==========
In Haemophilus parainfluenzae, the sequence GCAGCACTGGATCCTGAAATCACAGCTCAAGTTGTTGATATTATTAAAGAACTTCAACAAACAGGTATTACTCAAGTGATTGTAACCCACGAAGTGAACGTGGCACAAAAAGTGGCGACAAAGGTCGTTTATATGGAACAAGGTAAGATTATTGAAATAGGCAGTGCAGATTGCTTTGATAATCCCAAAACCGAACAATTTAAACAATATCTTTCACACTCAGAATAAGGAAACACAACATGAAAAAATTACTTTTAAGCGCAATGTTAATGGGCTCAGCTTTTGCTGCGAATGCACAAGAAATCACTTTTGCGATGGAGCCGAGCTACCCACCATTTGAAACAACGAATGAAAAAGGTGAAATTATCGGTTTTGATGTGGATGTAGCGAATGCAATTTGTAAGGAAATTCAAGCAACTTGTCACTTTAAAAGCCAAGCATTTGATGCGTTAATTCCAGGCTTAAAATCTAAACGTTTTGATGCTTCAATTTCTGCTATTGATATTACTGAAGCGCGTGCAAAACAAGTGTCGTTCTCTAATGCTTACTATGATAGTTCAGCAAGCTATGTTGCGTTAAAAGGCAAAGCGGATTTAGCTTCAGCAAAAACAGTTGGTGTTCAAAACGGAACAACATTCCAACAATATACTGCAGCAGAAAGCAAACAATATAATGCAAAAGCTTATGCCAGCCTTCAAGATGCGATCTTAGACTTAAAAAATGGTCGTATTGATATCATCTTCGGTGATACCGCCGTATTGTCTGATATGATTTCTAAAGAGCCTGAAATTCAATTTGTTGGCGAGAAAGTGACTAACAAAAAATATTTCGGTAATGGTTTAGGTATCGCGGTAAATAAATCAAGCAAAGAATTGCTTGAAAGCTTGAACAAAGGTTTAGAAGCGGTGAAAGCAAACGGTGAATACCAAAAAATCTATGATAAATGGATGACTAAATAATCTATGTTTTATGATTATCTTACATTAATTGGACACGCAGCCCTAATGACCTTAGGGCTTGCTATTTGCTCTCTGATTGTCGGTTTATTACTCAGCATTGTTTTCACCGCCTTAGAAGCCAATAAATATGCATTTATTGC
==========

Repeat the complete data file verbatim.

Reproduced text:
In Haemophilus parainfluenzae, the sequence GCAGCACTGGATCCTGAAATCACAGCTCAAGTTGTTGATATTATTAAAGAACTTCAACAAACAGGTATTACTCAAGTGATTGTAACCCACGAAGTGAACGTGGCACAAAAAGTGGCGACAAAGGTCGTTTATATGGAACAAGGTAAGATTATTGAAATAGGCAGTGCAGATTGCTTTGATAATCCCAAAACCGAACAATTTAAACAATATCTTTCACACTCAGAATAAGGAAACACAACATGAAAAAATTACTTTTAAGCGCAATGTTAATGGGCTCAGCTTTTGCTGCGAATGCACAAGAAATCACTTTTGCGATGGAGCCGAGCTACCCACCATTTGAAACAACGAATGAAAAAGGTGAAATTATCGGTTTTGATGTGGATGTAGCGAATGCAATTTGTAAGGAAATTCAAGCAACTTGTCACTTTAAAAGCCAAGCATTTGATGCGTTAATTCCAGGCTTAAAATCTAAACGTTTTGATGCTTCAATTTCTGCTATTGATATTACTGAAGCGCGTGCAAAACAAGTGTCGTTCTCTAATGCTTACTATGATAGTTCAGCAAGCTATGTTGCGTTAAAAGGCAAAGCGGATTTAGCTTCAGCAAAAACAGTTGGTGTTCAAAACGGAACAACATTCCAACAATATACTGCAGCAGAAAGCAAACAATATAATGCAAAAGCTTATGCCAGCCTTCAAGATGCGATCTTAGACTTAAAAAATGGTCGTATTGATATCATCTTCGGTGATACCGCCGTATTGTCTGATATGATTTCTAAAGAGCCTGAAATTCAATTTGTTGGCGAGAAAGTGACTAACAAAAAATATTTCGGTAATGGTTTAGGTATCGCGGTAAATAAATCAAGCAAAGAATTGCTTGAAAGCTTGAACAAAGGTTTAGAAGCGGTGAAAGCAAACGGTGAATACCAAAAAATCTATGATAAATGGATGACTAAATAATCTATGTTTTATGATTATCTTACATTAATTGGACACGCAGCCCTAATGACCTTAGGGCTTGCTATTTGCTCTCTGATTGTCGGTTTATTACTCAGCATTGTTTTCACCGCCTTAGAAGCCAATAAATATGCATTTATTGC